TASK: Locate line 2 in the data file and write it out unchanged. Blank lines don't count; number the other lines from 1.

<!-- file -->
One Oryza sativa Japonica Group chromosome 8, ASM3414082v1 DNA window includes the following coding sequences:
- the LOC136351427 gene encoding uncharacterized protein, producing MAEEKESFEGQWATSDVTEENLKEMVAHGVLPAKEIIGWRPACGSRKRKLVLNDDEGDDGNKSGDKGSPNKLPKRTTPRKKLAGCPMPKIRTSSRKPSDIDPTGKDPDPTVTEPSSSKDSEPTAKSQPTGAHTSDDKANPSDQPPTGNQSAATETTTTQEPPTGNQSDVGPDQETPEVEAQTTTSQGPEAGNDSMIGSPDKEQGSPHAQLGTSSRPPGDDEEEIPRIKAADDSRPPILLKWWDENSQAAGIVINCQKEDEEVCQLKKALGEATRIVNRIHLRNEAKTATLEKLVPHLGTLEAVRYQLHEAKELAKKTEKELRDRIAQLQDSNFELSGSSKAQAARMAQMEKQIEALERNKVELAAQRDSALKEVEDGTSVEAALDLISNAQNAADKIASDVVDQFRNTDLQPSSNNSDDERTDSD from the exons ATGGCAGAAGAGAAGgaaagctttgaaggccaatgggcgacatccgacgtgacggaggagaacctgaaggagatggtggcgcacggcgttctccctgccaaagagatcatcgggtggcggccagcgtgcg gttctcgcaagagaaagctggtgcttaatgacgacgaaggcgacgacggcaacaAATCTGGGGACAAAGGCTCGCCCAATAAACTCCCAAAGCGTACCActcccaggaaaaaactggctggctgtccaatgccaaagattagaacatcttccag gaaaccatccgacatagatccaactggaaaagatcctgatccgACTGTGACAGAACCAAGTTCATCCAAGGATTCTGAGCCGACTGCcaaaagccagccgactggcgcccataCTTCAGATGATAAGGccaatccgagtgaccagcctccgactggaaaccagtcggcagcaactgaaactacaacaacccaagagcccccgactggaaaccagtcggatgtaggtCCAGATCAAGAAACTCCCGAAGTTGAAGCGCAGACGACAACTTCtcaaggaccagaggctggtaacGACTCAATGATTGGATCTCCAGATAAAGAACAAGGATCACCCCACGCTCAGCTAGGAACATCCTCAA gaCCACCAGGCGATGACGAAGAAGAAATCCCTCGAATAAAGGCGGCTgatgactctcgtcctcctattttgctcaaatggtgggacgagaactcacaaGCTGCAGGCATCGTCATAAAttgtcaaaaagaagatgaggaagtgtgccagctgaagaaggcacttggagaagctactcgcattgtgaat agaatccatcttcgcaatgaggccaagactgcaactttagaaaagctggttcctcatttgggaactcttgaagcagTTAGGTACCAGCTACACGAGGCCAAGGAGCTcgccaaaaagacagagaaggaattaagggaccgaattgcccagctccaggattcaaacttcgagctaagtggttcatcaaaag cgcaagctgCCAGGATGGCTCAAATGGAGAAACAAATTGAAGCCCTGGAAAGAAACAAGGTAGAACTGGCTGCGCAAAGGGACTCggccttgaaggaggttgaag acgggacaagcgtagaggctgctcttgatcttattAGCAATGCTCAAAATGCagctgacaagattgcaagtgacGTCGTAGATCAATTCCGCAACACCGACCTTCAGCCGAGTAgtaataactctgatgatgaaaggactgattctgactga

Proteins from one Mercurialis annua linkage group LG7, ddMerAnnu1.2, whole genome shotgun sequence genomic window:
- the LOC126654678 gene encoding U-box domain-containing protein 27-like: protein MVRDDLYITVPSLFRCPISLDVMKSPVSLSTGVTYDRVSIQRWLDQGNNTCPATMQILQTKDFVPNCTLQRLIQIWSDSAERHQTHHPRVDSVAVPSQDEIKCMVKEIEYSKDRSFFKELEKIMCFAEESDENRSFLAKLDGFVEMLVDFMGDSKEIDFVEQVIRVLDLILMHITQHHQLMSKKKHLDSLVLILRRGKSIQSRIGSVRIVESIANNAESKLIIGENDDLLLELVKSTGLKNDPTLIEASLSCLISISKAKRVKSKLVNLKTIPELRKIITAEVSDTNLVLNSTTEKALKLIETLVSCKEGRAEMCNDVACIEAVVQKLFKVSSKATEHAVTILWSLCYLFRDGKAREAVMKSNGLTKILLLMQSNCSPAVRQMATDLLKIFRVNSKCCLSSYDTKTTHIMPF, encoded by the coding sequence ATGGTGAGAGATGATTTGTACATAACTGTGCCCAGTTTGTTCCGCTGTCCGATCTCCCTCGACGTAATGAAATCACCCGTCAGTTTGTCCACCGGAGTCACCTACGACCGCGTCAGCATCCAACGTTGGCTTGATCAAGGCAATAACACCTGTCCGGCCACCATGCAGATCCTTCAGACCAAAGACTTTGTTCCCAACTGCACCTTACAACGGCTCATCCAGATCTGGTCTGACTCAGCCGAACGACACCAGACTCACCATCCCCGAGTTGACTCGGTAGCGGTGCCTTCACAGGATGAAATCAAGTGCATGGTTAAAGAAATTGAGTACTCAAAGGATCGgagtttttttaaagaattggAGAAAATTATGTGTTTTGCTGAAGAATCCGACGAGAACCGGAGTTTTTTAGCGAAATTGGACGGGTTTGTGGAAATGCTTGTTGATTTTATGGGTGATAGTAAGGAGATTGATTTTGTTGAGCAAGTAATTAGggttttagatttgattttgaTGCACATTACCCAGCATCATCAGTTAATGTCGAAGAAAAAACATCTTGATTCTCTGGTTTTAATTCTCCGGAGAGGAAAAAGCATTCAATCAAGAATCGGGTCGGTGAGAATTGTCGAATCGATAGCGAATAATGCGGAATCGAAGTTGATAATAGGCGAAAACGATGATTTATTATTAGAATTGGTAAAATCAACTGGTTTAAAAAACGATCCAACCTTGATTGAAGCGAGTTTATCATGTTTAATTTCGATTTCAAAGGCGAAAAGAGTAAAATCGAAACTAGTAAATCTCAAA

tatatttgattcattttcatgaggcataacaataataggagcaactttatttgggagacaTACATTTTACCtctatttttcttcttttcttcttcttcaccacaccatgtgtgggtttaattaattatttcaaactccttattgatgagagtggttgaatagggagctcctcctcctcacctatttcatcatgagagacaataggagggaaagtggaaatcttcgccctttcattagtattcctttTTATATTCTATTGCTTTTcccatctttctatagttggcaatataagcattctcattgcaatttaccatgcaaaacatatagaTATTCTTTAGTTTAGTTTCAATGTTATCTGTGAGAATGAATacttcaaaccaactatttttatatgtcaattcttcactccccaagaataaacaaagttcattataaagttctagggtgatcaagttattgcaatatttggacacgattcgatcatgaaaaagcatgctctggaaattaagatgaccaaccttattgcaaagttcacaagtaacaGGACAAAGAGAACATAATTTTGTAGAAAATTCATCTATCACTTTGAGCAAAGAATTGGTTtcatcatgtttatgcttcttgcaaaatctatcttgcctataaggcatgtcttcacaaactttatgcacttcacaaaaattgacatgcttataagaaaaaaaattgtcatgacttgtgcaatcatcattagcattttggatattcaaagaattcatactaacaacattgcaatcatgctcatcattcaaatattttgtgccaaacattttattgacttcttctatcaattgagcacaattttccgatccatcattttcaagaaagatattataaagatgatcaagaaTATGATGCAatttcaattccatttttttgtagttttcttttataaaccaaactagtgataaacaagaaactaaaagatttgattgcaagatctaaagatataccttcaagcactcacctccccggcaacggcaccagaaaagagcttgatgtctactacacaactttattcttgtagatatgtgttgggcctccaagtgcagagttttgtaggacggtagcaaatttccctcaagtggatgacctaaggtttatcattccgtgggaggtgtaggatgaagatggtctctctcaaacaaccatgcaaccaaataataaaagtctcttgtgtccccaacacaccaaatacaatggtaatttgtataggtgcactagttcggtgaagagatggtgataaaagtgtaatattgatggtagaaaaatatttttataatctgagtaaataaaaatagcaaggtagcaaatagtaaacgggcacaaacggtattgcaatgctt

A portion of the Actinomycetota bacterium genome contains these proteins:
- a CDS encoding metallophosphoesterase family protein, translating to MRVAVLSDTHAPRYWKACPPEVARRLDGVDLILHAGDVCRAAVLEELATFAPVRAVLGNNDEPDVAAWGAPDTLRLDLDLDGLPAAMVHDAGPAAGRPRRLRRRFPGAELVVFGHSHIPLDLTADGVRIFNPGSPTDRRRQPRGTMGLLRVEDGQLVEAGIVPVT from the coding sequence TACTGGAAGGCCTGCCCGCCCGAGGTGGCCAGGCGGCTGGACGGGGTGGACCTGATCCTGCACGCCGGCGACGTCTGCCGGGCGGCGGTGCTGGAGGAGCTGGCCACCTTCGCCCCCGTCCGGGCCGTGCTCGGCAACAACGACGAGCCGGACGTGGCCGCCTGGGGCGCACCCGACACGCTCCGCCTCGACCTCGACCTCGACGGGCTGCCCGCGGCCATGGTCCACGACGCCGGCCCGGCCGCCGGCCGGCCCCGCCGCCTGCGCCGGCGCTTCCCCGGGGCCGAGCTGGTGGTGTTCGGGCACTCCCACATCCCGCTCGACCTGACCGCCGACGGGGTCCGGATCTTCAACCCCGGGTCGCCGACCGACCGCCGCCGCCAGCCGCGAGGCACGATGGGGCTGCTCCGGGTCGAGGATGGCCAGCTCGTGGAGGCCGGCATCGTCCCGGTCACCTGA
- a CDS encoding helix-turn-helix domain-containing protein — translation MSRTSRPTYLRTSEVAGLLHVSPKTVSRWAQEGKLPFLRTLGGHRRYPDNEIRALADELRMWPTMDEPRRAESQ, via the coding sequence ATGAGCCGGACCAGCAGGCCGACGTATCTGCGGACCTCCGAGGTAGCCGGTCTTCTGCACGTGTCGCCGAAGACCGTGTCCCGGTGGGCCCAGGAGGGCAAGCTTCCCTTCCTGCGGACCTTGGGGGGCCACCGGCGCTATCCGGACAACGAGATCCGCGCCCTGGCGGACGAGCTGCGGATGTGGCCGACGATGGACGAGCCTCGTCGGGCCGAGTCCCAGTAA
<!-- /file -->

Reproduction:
- the LOC136351427 gene encoding uncharacterized protein, producing MAEEKESFEGQWATSDVTEENLKEMVAHGVLPAKEIIGWRPACGSRKRKLVLNDDEGDDGNKSGDKGSPNKLPKRTTPRKKLAGCPMPKIRTSSRKPSDIDPTGKDPDPTVTEPSSSKDSEPTAKSQPTGAHTSDDKANPSDQPPTGNQSAATETTTTQEPPTGNQSDVGPDQETPEVEAQTTTSQGPEAGNDSMIGSPDKEQGSPHAQLGTSSRPPGDDEEEIPRIKAADDSRPPILLKWWDENSQAAGIVINCQKEDEEVCQLKKALGEATRIVNRIHLRNEAKTATLEKLVPHLGTLEAVRYQLHEAKELAKKTEKELRDRIAQLQDSNFELSGSSKAQAARMAQMEKQIEALERNKVELAAQRDSALKEVEDGTSVEAALDLISNAQNAADKIASDVVDQFRNTDLQPSSNNSDDERTDSD from the exons ATGGCAGAAGAGAAGgaaagctttgaaggccaatgggcgacatccgacgtgacggaggagaacctgaaggagatggtggcgcacggcgttctccctgccaaagagatcatcgggtggcggccagcgtgcg gttctcgcaagagaaagctggtgcttaatgacgacgaaggcgacgacggcaacaAATCTGGGGACAAAGGCTCGCCCAATAAACTCCCAAAGCGTACCActcccaggaaaaaactggctggctgtccaatgccaaagattagaacatcttccag gaaaccatccgacatagatccaactggaaaagatcctgatccgACTGTGACAGAACCAAGTTCATCCAAGGATTCTGAGCCGACTGCcaaaagccagccgactggcgcccataCTTCAGATGATAAGGccaatccgagtgaccagcctccgactggaaaccagtcggcagcaactgaaactacaacaacccaagagcccccgactggaaaccagtcggatgtaggtCCAGATCAAGAAACTCCCGAAGTTGAAGCGCAGACGACAACTTCtcaaggaccagaggctggtaacGACTCAATGATTGGATCTCCAGATAAAGAACAAGGATCACCCCACGCTCAGCTAGGAACATCCTCAA gaCCACCAGGCGATGACGAAGAAGAAATCCCTCGAATAAAGGCGGCTgatgactctcgtcctcctattttgctcaaatggtgggacgagaactcacaaGCTGCAGGCATCGTCATAAAttgtcaaaaagaagatgaggaagtgtgccagctgaagaaggcacttggagaagctactcgcattgtgaat agaatccatcttcgcaatgaggccaagactgcaactttagaaaagctggttcctcatttgggaactcttgaagcagTTAGGTACCAGCTACACGAGGCCAAGGAGCTcgccaaaaagacagagaaggaattaagggaccgaattgcccagctccaggattcaaacttcgagctaagtggttcatcaaaag cgcaagctgCCAGGATGGCTCAAATGGAGAAACAAATTGAAGCCCTGGAAAGAAACAAGGTAGAACTGGCTGCGCAAAGGGACTCggccttgaaggaggttgaag acgggacaagcgtagaggctgctcttgatcttattAGCAATGCTCAAAATGCagctgacaagattgcaagtgacGTCGTAGATCAATTCCGCAACACCGACCTTCAGCCGAGTAgtaataactctgatgatgaaaggactgattctgactga